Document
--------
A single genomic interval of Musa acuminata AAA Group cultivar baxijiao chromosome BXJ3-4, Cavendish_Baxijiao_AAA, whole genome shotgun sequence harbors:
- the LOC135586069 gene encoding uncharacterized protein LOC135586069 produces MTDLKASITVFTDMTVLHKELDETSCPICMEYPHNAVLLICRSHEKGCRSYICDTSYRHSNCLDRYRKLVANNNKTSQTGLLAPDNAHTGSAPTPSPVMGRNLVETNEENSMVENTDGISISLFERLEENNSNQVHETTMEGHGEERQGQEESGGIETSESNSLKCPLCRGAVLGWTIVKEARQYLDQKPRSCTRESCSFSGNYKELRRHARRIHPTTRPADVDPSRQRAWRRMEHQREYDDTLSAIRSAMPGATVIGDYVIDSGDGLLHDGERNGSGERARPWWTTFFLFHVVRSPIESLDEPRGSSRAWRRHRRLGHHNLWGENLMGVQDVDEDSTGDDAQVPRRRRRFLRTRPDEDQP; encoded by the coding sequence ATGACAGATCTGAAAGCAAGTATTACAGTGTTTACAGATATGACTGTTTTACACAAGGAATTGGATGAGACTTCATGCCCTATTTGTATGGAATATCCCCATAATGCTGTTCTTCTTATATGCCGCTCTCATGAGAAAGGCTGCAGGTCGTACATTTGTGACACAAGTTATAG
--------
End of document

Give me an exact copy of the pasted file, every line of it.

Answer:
A single genomic interval of Musa acuminata AAA Group cultivar baxijiao chromosome BXJ3-4, Cavendish_Baxijiao_AAA, whole genome shotgun sequence harbors:
- the LOC135586069 gene encoding uncharacterized protein LOC135586069 produces MTDLKASITVFTDMTVLHKELDETSCPICMEYPHNAVLLICRSHEKGCRSYICDTSYRHSNCLDRYRKLVANNNKTSQTGLLAPDNAHTGSAPTPSPVMGRNLVETNEENSMVENTDGISISLFERLEENNSNQVHETTMEGHGEERQGQEESGGIETSESNSLKCPLCRGAVLGWTIVKEARQYLDQKPRSCTRESCSFSGNYKELRRHARRIHPTTRPADVDPSRQRAWRRMEHQREYDDTLSAIRSAMPGATVIGDYVIDSGDGLLHDGERNGSGERARPWWTTFFLFHVVRSPIESLDEPRGSSRAWRRHRRLGHHNLWGENLMGVQDVDEDSTGDDAQVPRRRRRFLRTRPDEDQP; encoded by the coding sequence ATGACAGATCTGAAAGCAAGTATTACAGTGTTTACAGATATGACTGTTTTACACAAGGAATTGGATGAGACTTCATGCCCTATTTGTATGGAATATCCCCATAATGCTGTTCTTCTTATATGCCGCTCTCATGAGAAAGGCTGCAGGTCGTACATTTGTGACACAAGTTATAG